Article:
Networks are essentially communication – a non-stop interaction between machines exchanging information. To guarantee the success, efficiency, and security of that communication is a complex task. It can’t really be compiled through the use of a single technology. Instead, a combination of protocols and tools is what makes it possible.
What is the Transmission Control Protocol (TCP)?
The Transmission Control Protocol (TCP) is a communication protocol used to protect data exchanged between a client and a server. It has a specific way for organizing the data to keep their integrity, from the moment they are sent and until they are delivered. It’s a popular protocol used on many networks and supported by applications and devices.
It’s worth mentioning that the TCP is used by most networks, combined with the Internet Protocol (IP). They are different protocols, but since their combination became the official standard for applications and devices to communicate over networks (TCP/IP) a long time ago, in the late 1970s, some don’t differentiate them anymore.
Just keep in mind these teammates complement each other, but each has its own functionality. The IP routes and addresses data packets (sender-recipient). TCP organizes and protects them.
How does the Transmission Control Protocol (TCP) work?
First, TCP is a connection-oriented protocol. That means that to secure the data during their trip through the network (or networks), TCP requires an active connection between the sender and the recipient. And this connection has to keep active from the moment data are sent until they are delivered to complete the process successfully.
Then, when communication starts, the first action executed by TCP is to cut the message into packets. As a security measure to protect the integrity of the message, all packets get numbered by TCP and transferred to the IP layer after that for transporting them.
It’s important to say that even all packets belonging to the same message, once cut in pieces, will not necessarily all travel together or follow the same route. They can move through different routers and gateways, and still, they all have to arrive at the same destination.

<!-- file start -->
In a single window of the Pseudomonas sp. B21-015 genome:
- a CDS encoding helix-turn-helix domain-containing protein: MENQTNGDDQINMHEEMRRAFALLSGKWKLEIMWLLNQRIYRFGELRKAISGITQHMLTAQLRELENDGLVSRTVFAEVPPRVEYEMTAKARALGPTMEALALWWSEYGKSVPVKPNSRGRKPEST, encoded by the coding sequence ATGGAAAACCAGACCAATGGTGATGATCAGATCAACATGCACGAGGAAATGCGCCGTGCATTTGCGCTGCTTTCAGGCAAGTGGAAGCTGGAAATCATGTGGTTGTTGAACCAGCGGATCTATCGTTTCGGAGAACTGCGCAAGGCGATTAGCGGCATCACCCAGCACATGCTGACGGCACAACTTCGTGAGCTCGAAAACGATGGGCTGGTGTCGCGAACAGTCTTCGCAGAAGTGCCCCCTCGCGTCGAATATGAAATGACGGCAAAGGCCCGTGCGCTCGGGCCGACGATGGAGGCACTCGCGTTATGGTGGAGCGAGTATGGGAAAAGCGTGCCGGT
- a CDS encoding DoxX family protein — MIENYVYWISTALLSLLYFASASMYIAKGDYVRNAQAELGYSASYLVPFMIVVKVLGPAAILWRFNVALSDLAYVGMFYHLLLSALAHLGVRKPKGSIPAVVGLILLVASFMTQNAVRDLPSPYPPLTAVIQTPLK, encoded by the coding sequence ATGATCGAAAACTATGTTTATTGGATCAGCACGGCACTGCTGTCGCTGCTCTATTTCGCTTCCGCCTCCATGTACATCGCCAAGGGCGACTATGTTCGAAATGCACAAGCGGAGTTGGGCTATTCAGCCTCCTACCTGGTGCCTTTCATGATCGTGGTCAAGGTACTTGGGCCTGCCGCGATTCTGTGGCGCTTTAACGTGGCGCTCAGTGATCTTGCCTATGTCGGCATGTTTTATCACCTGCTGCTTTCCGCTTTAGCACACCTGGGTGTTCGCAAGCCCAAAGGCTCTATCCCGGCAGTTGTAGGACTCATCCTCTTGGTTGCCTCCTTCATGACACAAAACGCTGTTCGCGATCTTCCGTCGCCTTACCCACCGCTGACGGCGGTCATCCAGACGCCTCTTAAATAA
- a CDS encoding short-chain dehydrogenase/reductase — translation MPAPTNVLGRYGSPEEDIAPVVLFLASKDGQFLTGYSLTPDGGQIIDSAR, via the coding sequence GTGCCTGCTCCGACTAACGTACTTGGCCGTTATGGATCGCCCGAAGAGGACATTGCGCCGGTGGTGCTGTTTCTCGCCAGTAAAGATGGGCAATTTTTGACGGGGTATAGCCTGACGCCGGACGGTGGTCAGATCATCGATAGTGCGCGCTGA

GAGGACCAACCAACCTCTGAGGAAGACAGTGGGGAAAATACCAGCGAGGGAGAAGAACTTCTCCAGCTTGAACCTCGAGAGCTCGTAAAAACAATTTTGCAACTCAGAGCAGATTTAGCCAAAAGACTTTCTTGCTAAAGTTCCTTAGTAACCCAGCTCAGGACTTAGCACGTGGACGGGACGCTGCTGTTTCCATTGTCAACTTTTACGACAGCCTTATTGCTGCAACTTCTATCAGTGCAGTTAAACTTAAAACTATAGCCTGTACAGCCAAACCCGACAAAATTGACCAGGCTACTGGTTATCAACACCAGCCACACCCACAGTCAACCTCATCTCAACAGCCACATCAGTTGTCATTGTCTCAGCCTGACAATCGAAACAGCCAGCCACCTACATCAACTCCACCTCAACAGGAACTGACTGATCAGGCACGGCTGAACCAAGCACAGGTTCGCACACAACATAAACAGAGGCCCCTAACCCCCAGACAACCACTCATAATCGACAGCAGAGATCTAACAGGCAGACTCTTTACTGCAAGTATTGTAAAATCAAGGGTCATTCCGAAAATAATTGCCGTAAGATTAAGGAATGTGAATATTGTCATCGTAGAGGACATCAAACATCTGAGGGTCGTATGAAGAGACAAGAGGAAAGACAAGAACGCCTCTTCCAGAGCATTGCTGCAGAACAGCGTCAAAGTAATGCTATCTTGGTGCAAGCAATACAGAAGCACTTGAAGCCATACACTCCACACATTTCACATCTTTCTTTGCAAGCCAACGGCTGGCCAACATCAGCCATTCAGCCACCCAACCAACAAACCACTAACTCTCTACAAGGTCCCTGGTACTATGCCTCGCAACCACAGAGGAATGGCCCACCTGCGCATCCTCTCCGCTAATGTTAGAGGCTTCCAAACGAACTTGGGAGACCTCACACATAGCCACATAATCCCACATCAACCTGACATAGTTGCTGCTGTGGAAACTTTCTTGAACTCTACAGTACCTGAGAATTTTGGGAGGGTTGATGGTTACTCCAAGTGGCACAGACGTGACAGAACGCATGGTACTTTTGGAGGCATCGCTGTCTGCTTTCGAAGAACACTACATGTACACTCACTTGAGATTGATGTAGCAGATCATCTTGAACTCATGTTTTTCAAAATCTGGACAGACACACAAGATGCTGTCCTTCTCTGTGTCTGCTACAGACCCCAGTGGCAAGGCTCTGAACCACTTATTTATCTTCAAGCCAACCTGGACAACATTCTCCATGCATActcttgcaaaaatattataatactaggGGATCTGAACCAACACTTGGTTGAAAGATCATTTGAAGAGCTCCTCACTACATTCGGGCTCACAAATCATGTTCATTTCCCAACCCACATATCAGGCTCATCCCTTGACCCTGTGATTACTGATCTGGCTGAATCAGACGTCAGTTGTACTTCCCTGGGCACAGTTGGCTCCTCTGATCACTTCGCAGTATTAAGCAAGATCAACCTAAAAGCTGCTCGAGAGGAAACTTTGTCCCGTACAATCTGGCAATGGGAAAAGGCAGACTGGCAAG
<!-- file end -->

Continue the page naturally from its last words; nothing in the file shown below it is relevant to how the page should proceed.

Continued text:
Once they all hit this point (destination), TCP must reassemble all data packets to shape the original message that must be delivered to its recipient. Here, a process without problems should finish. But there can be issues, and TCP functionality is designed to react in case they arise.
For instance, data packets can get disordered, duplicated, or lost during the process. TCP can detect and fix those types of problems. TCP will ask the packets that are missing to be sent again to re-organize them, re-order and deliver the message correctly. If the message definitely can’t be delivered, TCP will report the situation to the sender.
If you imagine the number of messages that are sent every minute, then cut in pieces by TCP, you can get an interesting image of how active and massive the transit of data packets is on every network.
Advantages of the TCP.
- It’s an open protocol.
- It’s a light protocol. Its presence doesn’t stress networks or devices.
- It’s not dependent on the operating system.
- It supports different protocols for routing, communication within a network, and different networks.
Disadvantages of the TCP.
- It’s not a choice for LAN or PAN.
- It has vulnerabilities. Cybercrime could take advantage.
TCP can totally contribute to the safe exchange of data on your network. The right combination with other technologies can enhance it.